Why Microsoft Developers Need a Style Guide
'Occasionally, Microsoft's recommendations verge on the absurd. For example, you might not think it necessary to admonish developers to "not use slang that may be considered profane or derogatory, such as 'pimp' or 'bitch,'" but apparently it is.'
IT skews dramatically male, and those men skew dramatically towards the socially inept. Making explicit rules about not using profane or derogatory slang in your UI is completely appropriate.
I find it far more likely that this has something to do with Office 365: http://www.microsoft.com/en-us/office365/online-software.aspx
Microsoft Demos C++ AMP At AMD Developers Summit
Because "CUDA" and "GPGPU" are such obvious bits of terminology ... ?
Amazon Fake Products and Fake Reviews
Having been recently thrown out and banned from Staples, Bestbuy, and Futureshop, for setting the IE Homepage on the display computers to the small local competitor down the street, I had no where to reasonably go but online.
Shoulda gone to the small local competitor down the street...
A Peek At South Korea's Autonomous Robot Gun Turrets
Especially because North Korea's macro is so bad...
Medical Researcher Rediscovers Integration
"If you can't get rich off of that over the course of your career, you are doing it wrong" -- remember, this discussion was started by an article in which a med school graduate and research scientist reinvented the trapezoid method of integration, presumably because he never learned it in math class. So we're not talking math geniuses here.
The Problem With the Top500 Supercomputer List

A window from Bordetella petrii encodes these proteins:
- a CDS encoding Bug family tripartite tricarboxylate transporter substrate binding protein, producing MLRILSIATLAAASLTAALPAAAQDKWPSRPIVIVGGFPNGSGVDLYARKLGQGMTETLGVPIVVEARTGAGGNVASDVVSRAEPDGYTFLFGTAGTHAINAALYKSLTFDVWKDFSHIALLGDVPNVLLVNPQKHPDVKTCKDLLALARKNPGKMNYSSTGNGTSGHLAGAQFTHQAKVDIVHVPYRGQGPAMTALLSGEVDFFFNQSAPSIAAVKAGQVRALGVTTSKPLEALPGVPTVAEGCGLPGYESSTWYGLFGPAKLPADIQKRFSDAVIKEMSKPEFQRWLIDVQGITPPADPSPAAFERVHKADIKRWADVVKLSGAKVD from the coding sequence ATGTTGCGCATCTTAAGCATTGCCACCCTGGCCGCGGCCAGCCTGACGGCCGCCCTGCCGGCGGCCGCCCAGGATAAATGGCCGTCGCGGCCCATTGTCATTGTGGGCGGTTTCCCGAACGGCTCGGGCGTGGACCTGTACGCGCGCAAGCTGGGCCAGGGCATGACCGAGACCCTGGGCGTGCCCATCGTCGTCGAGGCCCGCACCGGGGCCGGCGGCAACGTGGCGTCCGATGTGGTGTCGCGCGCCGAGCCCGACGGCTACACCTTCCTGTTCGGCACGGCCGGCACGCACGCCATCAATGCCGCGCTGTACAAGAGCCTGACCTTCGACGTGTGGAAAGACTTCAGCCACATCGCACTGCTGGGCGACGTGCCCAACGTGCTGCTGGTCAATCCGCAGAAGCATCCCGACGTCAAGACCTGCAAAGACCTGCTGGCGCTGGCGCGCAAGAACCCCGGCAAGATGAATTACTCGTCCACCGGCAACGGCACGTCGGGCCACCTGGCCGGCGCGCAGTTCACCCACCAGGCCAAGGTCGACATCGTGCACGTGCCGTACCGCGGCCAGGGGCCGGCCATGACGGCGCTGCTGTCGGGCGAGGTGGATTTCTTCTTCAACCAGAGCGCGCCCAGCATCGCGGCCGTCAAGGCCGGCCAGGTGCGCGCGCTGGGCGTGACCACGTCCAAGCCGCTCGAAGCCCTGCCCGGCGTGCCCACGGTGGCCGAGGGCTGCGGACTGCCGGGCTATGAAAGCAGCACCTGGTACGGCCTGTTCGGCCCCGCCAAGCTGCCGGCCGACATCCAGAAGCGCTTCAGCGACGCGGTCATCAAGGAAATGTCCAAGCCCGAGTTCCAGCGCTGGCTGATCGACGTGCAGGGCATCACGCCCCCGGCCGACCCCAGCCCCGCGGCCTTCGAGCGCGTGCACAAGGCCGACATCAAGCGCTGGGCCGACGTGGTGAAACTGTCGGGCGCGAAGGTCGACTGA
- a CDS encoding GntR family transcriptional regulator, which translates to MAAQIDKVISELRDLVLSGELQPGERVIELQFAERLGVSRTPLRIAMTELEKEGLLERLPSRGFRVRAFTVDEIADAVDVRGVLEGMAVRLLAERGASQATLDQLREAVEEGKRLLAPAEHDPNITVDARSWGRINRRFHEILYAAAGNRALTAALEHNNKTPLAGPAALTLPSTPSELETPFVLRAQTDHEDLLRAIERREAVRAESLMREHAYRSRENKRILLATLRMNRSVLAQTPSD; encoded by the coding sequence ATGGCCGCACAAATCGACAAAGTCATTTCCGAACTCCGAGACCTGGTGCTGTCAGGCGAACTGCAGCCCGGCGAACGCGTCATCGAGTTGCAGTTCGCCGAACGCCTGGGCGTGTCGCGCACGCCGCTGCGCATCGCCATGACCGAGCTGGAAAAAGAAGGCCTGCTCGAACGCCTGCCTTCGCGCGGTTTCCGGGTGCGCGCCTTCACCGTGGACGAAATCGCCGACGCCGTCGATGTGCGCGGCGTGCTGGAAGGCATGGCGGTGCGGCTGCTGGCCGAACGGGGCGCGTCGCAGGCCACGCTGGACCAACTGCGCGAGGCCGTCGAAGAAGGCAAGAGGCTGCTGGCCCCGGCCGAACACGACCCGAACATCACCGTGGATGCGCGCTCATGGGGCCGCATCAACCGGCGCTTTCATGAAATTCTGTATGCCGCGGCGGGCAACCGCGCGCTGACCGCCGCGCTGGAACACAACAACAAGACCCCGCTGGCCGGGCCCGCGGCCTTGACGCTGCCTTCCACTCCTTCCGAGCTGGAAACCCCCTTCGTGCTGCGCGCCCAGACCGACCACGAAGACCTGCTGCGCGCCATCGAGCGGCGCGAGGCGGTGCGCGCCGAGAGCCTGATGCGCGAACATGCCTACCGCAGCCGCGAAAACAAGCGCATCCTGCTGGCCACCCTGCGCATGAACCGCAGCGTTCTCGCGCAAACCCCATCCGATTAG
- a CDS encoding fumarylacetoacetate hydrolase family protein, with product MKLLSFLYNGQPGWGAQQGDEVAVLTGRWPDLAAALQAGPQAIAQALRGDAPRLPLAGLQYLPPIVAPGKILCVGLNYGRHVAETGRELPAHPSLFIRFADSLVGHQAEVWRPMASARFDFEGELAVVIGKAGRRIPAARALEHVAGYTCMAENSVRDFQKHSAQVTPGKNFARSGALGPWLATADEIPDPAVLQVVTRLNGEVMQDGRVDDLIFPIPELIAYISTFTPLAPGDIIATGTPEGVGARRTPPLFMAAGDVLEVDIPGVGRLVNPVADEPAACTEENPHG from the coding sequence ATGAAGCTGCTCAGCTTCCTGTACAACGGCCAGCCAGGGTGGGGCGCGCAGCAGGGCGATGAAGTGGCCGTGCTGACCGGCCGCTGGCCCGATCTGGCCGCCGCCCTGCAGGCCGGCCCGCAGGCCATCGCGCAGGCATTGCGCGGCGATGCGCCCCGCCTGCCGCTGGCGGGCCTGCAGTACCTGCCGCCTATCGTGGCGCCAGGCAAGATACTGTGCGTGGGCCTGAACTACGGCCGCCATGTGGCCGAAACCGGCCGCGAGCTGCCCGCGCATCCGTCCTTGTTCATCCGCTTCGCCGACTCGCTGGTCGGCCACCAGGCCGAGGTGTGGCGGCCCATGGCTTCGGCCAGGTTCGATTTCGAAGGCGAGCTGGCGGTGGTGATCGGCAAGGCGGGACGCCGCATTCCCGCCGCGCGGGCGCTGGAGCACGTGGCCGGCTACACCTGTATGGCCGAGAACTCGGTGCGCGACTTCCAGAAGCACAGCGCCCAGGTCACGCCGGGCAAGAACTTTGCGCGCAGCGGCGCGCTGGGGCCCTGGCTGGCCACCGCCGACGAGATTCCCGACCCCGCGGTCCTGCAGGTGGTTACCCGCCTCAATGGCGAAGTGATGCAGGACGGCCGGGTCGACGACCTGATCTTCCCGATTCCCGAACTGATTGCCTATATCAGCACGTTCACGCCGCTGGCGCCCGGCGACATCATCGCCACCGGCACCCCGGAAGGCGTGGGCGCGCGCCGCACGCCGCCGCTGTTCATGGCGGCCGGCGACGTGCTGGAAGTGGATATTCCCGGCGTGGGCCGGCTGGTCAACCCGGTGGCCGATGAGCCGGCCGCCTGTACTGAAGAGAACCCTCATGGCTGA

Did you miss the part of the artlcle where the TITECH team working on the Linux Top500 run on Tsubame also had to rewrite their HPL stack?
Computer Defeats Human At Japanese Chess
Computer programs have already beaten Go professionals at 7-stone handicap games. Mogo and Many Faces of Go have both done it for sure, and Zen is very competitive with both of them. If you go to http://gokgs.com/ and sign into the Computer Go room you'll see that Zen is ranked 3 dan and ManyFaces is ranked 2 dan, and they routinely win games off strong amateur humans. Both Zen and ManyFaces are single-box SMP programs, and the algorithm they use is a Monte Carlo algorithm so it should scale to hundreds of machines, while Mogo already runs on 600 processors...
So Go programs are getting there. Not as fast as chess, but they're still getting there.
Google Readying To Pull Out of China
Microsoft can't possibly withdraw from China -- it has a huge investment there that has nothing to do with the search engine market. Microsoft Research Asia is headquartered in Beijing; and a number of product teams have development teams in Shanghai (disclosure: including mine). They just opened a 4000-FTE office complex in one of Shanghai's technical districts.
So I doubt Microsoft is going to close down Bing China out of principle.
Hollywood Sets $10 Billion Box Office Record
Microsoft routinely grosses more than Hollywood does at the domestic box office.
Hmm, that's an apples-to-oranges comparison because that's Microsoft's international gross income compared to Hollywood's domestic income. But still ... I thought it somewhat eye-popping.
How To Enter Equations Quickly In Class?
Windows 7 now features a math input panel, which converts handwritten mathematics to MathML.
You can see screenshots at this link:
Apple Seeks Patent On Operating System Advertising
I definitely approve of companies patenting technology I never want to see anywhere.
IBM's Answer To Windows 7 Is Ubuntu Linux
Linux has been at it for 15 years and (as indicated by an earlier slashdot story this very day) sound is still broken out of the box on Ubuntu.
And you still can't reliably cut and paste between apps.
Not exactly ready for prime time.